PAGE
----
Windows 10 update KB 3140743 brings few fixes but some significant changes

Win10 version 1511 build 10586.122 plugs some holes, but more important are the improvements Microsoft has made to its patching process

Windows 10 update KB 3140743 brings few fixes but some significant changes

Yesterday Microsoft released Cumulative Update 9 for the current version of Windows 10, bringing the most recent version of Windows to Win 10.1.9 (or "Windows 10 version 1511 build 10586.122" for you purists). It ain't perfect -- every Win10 cumulative update seems to trigger installation problems on some computers, and this one's no exception -- and the list of changes won't bring anyone to their feet shouting hosannas. But there's a quiet revolution taking shape, and it bodes well for Windows 10 customers.

Update KB 3140743 is the ninth cumulative update for Windows 10 version 1511, which is most likely the version of Windows 10 that you're using right now. (It also applies to Server 2016 Tech Preview 4.) Microsoft published a long list of the changes contained in this cumulative update. Unless you've been bitten by a rather obscure bug, the details won't interest you.

Here's what's really new.

The documentation appeared at almost the same time as the update. Microsoft missed by an hour or so, by my reckoning, with the bits flying out ahead of the description, but we're definitely seeing a concerted effort to get the word out simultaneously with the patch.

The changelog is worthy of the name. Nevermind that it's boring -- changelogs are almost always boring. The point is that, for the second time in a month, we actually have a list of what's being changed, and the list goes into substantial detail.

We have confirmation that Win10 cumulative updates aren't supposed to change default apps. You have to read between the lines a little bit, but last month's fully justified indignation about Win10 changing default program assignments has been addressed. From the Microsoft Answers forum:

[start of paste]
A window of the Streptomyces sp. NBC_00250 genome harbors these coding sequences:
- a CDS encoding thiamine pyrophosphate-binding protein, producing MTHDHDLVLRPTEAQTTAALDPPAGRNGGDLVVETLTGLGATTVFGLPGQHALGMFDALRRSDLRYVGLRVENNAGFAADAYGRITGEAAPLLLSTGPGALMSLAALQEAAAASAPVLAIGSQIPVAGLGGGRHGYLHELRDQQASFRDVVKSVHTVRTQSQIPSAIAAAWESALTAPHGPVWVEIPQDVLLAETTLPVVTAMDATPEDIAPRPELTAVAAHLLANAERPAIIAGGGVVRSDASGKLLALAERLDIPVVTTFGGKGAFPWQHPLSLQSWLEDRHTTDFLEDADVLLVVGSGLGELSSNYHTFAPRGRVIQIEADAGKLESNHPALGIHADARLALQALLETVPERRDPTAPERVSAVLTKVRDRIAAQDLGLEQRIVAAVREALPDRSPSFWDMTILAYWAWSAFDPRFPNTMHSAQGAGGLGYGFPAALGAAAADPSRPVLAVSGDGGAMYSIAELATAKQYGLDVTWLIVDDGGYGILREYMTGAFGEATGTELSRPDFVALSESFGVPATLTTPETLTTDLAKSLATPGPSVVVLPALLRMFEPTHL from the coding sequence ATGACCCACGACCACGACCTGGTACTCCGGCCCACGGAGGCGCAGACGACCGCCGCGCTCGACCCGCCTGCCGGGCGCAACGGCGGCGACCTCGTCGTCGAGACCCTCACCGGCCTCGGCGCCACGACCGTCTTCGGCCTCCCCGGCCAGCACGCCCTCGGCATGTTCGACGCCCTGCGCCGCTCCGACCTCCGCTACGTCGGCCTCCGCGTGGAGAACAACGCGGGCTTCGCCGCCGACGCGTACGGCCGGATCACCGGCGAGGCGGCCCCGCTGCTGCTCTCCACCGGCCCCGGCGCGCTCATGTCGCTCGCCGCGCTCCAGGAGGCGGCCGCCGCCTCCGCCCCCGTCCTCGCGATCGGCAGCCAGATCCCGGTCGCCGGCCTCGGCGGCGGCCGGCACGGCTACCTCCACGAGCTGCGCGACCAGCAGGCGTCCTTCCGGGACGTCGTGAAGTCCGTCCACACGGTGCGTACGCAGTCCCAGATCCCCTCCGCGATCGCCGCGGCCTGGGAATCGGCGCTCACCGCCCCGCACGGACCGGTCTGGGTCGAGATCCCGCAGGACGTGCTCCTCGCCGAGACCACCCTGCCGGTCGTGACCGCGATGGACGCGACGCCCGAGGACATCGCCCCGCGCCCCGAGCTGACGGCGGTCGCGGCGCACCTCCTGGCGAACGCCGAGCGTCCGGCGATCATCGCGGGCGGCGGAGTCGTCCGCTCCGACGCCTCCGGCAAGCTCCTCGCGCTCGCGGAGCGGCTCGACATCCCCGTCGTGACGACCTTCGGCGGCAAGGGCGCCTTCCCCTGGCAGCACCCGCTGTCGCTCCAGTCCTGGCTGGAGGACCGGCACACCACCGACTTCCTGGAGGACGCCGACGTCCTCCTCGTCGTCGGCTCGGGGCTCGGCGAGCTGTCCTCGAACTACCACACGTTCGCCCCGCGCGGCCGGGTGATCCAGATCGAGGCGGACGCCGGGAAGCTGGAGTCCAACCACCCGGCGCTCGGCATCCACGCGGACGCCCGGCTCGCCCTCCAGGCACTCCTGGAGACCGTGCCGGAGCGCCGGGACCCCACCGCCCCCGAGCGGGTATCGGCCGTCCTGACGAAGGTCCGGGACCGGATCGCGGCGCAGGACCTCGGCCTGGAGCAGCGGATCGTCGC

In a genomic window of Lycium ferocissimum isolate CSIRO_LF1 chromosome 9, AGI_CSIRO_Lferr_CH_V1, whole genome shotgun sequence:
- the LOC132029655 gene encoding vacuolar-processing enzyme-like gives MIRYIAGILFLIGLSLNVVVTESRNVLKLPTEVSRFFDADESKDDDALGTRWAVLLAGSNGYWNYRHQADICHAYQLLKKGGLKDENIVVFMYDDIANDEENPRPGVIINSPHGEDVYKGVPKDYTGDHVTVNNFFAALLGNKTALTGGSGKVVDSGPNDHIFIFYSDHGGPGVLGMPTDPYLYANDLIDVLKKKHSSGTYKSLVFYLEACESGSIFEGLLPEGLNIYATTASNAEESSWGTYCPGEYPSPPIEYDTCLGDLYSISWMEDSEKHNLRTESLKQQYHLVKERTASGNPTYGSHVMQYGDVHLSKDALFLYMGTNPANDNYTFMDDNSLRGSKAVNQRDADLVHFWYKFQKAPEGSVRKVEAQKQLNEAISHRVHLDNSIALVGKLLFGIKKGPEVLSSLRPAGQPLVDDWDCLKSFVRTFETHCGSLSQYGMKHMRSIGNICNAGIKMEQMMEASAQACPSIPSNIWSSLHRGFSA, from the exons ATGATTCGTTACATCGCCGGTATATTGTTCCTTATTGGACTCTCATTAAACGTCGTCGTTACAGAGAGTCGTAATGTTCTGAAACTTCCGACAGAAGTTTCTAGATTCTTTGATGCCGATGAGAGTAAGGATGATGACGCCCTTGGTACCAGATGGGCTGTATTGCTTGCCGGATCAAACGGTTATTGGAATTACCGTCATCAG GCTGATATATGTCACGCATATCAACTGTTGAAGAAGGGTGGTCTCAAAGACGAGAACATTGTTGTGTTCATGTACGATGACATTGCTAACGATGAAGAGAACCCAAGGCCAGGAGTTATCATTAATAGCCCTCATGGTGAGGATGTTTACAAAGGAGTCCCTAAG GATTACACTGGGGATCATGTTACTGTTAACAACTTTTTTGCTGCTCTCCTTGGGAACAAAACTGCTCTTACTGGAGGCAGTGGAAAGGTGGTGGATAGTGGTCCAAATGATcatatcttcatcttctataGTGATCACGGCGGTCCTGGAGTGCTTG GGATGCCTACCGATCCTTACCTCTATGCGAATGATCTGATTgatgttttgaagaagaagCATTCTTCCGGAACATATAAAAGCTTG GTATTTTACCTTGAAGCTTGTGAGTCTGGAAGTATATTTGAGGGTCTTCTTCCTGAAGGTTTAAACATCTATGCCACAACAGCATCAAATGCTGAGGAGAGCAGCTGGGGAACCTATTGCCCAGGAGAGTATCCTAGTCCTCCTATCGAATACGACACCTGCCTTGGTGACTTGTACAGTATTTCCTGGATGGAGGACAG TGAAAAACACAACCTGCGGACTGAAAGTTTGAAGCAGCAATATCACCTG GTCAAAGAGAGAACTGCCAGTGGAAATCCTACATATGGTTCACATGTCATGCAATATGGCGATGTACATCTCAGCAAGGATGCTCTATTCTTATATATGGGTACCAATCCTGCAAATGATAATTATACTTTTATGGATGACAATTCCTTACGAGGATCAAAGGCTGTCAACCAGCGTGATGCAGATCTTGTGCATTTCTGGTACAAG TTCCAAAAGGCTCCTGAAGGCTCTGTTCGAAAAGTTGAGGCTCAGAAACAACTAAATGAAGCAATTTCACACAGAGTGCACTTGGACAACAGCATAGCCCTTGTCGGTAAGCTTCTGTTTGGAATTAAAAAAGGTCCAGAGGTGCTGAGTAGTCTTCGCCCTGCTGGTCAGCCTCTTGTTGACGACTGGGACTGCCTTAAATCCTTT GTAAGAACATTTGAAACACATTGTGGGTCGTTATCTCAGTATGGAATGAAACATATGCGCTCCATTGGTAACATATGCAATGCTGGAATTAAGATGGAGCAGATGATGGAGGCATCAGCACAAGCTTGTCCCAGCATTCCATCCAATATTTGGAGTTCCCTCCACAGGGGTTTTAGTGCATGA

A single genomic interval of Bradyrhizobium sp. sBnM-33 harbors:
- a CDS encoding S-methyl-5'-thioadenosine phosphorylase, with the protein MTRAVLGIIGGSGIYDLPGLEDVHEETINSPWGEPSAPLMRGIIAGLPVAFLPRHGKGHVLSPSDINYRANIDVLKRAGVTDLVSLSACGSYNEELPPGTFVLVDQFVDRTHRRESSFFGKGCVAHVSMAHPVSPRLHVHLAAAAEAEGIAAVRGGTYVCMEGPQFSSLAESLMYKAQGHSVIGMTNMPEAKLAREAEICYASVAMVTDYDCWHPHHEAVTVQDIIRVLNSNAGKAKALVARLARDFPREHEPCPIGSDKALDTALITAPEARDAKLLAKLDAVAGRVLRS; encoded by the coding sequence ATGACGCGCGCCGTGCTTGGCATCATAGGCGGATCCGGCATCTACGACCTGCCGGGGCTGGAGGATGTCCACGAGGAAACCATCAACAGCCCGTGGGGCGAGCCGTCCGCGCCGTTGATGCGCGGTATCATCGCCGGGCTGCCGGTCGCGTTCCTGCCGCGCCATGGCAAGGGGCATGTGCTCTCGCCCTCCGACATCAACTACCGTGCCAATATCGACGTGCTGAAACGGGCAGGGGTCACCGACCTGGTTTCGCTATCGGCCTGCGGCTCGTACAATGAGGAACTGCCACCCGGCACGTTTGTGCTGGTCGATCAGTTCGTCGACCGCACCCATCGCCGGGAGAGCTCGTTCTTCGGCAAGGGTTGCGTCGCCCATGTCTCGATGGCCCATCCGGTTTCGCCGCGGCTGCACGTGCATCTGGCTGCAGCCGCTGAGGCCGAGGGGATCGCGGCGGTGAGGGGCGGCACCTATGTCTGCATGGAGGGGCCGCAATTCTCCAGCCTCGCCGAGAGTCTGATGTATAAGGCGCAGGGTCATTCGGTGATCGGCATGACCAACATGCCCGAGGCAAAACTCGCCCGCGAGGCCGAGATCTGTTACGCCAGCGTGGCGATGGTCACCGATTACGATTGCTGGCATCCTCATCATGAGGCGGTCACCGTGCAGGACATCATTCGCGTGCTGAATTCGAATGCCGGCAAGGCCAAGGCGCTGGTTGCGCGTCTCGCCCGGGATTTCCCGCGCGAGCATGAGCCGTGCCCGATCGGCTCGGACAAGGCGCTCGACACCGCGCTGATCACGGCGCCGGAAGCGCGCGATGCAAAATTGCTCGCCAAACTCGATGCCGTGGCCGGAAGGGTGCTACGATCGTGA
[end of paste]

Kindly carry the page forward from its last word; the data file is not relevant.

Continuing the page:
We've seen behavior by some apps that have set themselves as default in unsupported ways by deleting or corrupting registry settings… Update KB3135173 for Windows [that's last month's cumulative update] addresses the problem and resets application defaults to the initial Windows settings when registry settings are deleted or corrupted.  We have worked with some of these app providers so the apps no longer exhibit this behavior in their latest versions. 

As the changelog puts it, this cumulative update includes changes to:

Reset app default when a registry setting is deleted or corrupted and streamlined notification about the corruption.

Microsoft is separating security fixes from general patches -- and telling us about it. To me, that's the key next step in Windows 10's evolution into a usable operating system. The changelog states, unequivocally:

This update includes quality improvements. No new operating system features or security fixes are being introduced in this update.

Why is that important? If you have the tools at hand (for example, the metered connection trick), you can delay the rollout of this cumulative update and feel secure in the knowledge that you won't be exposing your computer -- or your company's computers -- to unpatched security flaws. That gives you an extra bit of breathing room, to see if the patch clobbers anything important.

Of course, it would be nice if Microsoft gave all of its customers the tools necessary to stall on patching. I still hold out hope that Microsoft or a third party will develop such a product. For now, we're seeing a necessary prerequisite -- identifying security patches separately -- fall into place.

Microsoft is slowly knocking away at my six-month-old list of 10 reasons you shouldn't upgrade to Windows 10, and last month's 10 hurdles to Windows 10 adoption. The improvements we've seen so far go more than skin deep.

With Windows 10 adoption leveling off and resentment toward the "Get Windows 10" forced jackboot march growing every day, a little more carrot and a lot less stick will come as a welcome change.

Copyright © 2016 IDG Communications, Inc.

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